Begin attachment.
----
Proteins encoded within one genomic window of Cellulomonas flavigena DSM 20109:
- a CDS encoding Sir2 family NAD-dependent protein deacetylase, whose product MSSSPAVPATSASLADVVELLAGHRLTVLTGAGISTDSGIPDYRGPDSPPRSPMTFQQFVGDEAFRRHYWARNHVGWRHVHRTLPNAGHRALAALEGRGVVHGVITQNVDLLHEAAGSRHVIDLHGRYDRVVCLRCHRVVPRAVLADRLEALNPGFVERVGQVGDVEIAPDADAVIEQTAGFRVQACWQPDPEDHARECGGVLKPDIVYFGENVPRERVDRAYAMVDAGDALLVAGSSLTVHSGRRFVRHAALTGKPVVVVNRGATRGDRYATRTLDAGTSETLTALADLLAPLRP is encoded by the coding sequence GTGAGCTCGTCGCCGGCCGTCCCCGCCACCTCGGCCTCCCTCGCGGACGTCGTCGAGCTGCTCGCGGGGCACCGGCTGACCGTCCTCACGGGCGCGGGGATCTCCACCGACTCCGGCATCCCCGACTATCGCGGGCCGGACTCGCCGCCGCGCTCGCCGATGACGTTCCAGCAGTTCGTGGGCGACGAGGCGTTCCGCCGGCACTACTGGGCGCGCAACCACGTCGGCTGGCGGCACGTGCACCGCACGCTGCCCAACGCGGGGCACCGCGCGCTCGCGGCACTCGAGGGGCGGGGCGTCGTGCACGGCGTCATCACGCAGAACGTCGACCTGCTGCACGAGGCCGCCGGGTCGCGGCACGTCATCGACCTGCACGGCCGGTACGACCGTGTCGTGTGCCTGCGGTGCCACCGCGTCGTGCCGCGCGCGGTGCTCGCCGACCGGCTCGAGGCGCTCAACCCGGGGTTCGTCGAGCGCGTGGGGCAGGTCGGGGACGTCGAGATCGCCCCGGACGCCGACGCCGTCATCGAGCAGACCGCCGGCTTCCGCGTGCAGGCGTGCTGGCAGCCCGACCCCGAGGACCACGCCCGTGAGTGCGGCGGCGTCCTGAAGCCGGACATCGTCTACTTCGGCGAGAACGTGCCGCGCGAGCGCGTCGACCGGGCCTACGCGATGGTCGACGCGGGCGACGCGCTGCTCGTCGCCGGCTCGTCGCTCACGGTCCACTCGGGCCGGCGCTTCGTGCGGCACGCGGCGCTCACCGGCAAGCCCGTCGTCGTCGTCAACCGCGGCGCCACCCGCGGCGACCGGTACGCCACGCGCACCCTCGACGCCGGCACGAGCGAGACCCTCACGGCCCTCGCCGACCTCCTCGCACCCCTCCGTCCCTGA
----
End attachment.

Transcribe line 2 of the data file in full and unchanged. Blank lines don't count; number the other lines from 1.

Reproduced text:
- a CDS encoding Sir2 family NAD-dependent protein deacetylase, whose product MSSSPAVPATSASLADVVELLAGHRLTVLTGAGISTDSGIPDYRGPDSPPRSPMTFQQFVGDEAFRRHYWARNHVGWRHVHRTLPNAGHRALAALEGRGVVHGVITQNVDLLHEAAGSRHVIDLHGRYDRVVCLRCHRVVPRAVLADRLEALNPGFVERVGQVGDVEIAPDADAVIEQTAGFRVQACWQPDPEDHARECGGVLKPDIVYFGENVPRERVDRAYAMVDAGDALLVAGSSLTVHSGRRFVRHAALTGKPVVVVNRGATRGDRYATRTLDAGTSETLTALADLLAPLRP is encoded by the coding sequence GTGAGCTCGTCGCCGGCCGTCCCCGCCACCTCGGCCTCCCTCGCGGACGTCGTCGAGCTGCTCGCGGGGCACCGGCTGACCGTCCTCACGGGCGCGGGGATCTCCACCGACTCCGGCATCCCCGACTATCGCGGGCCGGACTCGCCGCCGCGCTCGCCGATGACGTTCCAGCAGTTCGTGGGCGACGAGGCGTTCCGCCGGCACTACTGGGCGCGCAACCACGTCGGCTGGCGGCACGTGCACCGCACGCTGCCCAACGCGGGGCACCGCGCGCTCGCGGCACTCGAGGGGCGGGGCGTCGTGCACGGCGTCATCACGCAGAACGTCGACCTGCTGCACGAGGCCGCCGGGTCGCGGCACGTCATCGACCTGCACGGCCGGTACGACCGTGTCGTGTGCCTGCGGTGCCACCGCGTCGTGCCGCGCGCGGTGCTCGCCGACCGGCTCGAGGCGCTCAACCCGGGGTTCGTCGAGCGCGTGGGGCAGGTCGGGGACGTCGAGATCGCCCCGGACGCCGACGCCGTCATCGAGCAGACCGCCGGCTTCCGCGTGCAGGCGTGCTGGCAGCCCGACCCCGAGGACCACGCCCGTGAGTGCGGCGGCGTCCTGAAGCCGGACATCGTCTACTTCGGCGAGAACGTGCCGCGCGAGCGCGTCGACCGGGCCTACGCGATGGTCGACGCGGGCGACGCGCTGCTCGTCGCCGGCTCGTCGCTCACGGTCCACTCGGGCCGGCGCTTCGTGCGGCACGCGGCGCTCACCGGCAAGCCCGTCGTCGTCGTCAACCGCGGCGCCACCCGCGGCGACCGGTACGCCACGCGCACCCTCGACGCCGGCACGAGCGAGACCCTCACGGCCCTCGCCGACCTCCTCGCACCCCTCCGTCCCTGA